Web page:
The author examines an enormous stela in situ at the remote site of
Calakmul, the Snake Kingdom. Its modern-day location is in the
Mexican state of Campeche.
E-mail Jeremy Haladyna (link, or: firstname.lastname@example.org)
About JEREMY HALADYNA, Mayan cycle composer:
Dr. JEREMY HALADYNA’s Mayan Cycle of musical pieces is receiving recognition due the highly unusual:
“All in all….a very thoroughly conceived sonic universe....The results are simply fascinating.” -
Frank J. Oteri, senior editor, newmusicbox.org
“Potently atmospheric stuff.” --Rob Barnett, musicweb-international.com
Eleven trips to the Mayan region and an investigation of more than 30 years into Precolumbian thought have indelibly marked and changed the work of this U.S.-born composer. Haladyna’s Mayan Cycle now stretches to over 30 highly distinctive pieces, including such titles as Zaquico’xol, El Llanto de Izamal, The Maya Curse Pedro de Alvarado, Pok-ta-Pok, 2012, The Oracle of 13 Sky, Copal, and the Jaguar Poems.
Jeremy, Director of UC Santa Barbara’s Ensemble for Contemporary Music, holds prizes and academic qualifications from three countries. A laureate of the Lili Boulanger Prize and diplômé of the history-rich Schola Cantorum on Paris' Left Bank, he also holds an advanced degrees from the University of Surrey (U.K.) and the University of California. He has taught undergraduate composition at UCSB since 1991, and was named to its permanent faculty in March, 2000. His own past teachers include William Kraft, Karl Korte, Eugene Kurtz, Jacques Charpentier, and Joseph Schwantner.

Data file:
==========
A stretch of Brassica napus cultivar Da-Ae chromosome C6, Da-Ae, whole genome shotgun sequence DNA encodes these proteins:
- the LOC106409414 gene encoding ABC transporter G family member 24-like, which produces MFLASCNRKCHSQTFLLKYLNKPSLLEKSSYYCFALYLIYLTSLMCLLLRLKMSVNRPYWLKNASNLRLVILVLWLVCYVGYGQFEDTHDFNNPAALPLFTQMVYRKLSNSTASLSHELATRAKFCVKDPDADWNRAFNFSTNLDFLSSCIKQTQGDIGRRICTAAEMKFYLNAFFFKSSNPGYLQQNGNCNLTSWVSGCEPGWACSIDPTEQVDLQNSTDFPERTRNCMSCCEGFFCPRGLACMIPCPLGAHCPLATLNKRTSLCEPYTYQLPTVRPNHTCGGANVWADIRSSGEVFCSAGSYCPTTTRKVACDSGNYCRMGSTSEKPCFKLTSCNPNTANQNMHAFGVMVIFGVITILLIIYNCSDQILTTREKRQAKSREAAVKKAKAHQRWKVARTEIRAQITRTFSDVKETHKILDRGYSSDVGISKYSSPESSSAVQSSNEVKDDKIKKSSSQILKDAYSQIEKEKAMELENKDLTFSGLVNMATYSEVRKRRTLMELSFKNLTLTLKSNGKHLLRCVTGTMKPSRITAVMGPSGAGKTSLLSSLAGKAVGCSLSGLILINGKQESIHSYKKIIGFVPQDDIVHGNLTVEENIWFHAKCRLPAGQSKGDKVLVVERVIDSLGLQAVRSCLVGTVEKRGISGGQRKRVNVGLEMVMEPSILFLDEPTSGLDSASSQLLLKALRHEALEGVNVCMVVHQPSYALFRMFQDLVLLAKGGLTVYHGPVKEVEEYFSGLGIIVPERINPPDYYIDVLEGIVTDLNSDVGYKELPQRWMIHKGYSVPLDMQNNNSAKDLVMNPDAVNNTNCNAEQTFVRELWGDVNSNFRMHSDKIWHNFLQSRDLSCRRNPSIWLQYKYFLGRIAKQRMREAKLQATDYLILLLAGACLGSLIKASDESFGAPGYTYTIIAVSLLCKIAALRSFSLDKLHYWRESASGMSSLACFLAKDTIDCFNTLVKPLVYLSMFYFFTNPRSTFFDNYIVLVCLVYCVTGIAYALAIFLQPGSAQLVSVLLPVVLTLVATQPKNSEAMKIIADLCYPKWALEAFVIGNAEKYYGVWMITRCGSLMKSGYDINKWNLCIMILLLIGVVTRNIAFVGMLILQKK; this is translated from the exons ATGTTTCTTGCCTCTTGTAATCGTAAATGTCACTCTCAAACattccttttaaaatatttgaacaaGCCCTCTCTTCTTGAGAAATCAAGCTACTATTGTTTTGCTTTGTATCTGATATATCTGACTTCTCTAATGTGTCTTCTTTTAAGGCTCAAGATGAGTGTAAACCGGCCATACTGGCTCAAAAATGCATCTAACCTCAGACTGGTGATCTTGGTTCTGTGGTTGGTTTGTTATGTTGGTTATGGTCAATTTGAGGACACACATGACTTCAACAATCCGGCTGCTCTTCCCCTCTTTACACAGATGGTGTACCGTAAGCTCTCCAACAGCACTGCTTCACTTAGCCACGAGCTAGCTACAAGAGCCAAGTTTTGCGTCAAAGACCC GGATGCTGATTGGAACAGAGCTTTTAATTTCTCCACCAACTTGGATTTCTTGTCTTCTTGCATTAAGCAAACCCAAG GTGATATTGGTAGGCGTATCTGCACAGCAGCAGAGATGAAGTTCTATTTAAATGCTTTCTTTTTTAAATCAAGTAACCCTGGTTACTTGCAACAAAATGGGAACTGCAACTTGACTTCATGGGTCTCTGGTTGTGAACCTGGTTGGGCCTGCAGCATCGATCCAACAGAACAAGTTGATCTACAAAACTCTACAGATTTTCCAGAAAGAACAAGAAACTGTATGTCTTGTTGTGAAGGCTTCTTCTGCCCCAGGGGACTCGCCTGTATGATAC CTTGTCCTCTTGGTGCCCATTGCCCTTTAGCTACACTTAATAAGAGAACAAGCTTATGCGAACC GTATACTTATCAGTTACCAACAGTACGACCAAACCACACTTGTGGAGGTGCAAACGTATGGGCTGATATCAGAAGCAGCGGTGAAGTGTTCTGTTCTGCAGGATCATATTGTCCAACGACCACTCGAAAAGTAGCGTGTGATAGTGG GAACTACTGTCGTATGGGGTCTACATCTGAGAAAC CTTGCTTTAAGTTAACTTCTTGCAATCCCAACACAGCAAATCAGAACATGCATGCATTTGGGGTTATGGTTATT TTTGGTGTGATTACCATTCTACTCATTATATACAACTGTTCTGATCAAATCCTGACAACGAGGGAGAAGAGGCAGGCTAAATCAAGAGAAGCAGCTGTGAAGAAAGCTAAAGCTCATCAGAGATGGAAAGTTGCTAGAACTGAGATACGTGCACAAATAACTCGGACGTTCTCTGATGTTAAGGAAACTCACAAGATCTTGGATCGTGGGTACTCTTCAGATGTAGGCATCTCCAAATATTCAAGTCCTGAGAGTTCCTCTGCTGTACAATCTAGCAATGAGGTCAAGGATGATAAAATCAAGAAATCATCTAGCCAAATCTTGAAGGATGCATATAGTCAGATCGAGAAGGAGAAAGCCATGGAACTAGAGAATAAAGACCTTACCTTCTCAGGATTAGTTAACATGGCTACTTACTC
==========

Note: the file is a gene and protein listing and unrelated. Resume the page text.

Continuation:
In addition to active performing, Jeremy teaches orchestration and is a senior faculty member of the College of Creative Studies, UCSB. As pianist, composer, conductor and organist, he has long been committed to the espousal of new music. His own music has been heard at Carnegie (Weill) Hall; King's College, London; St. John's Smith Square, London; South Bank Centre, London; the Monday Evening Concerts, Los Angeles; St. Paul's Cathedral, London; All Saints Church, London; BMIC, London; and the National Museum of Art, Mexico City. In December 1999 he premiered his The Vision Serpent at the Chopin Academy, Warsaw during a guest residency, also lecturing on the Mayan Cycle. In October, 2000 he was invited to present excerpts from the cycle as the subject of a colloquium at Kings College, London. In 2009 Mayan Cycle elements were brought to concerts in Instanbul, Turkey as part of a composer-conductor residency at MIAM. In 2009 an integral album release entirely from the Mayan Cycle appeared on innova; a 2nd innova issue followed in 2012.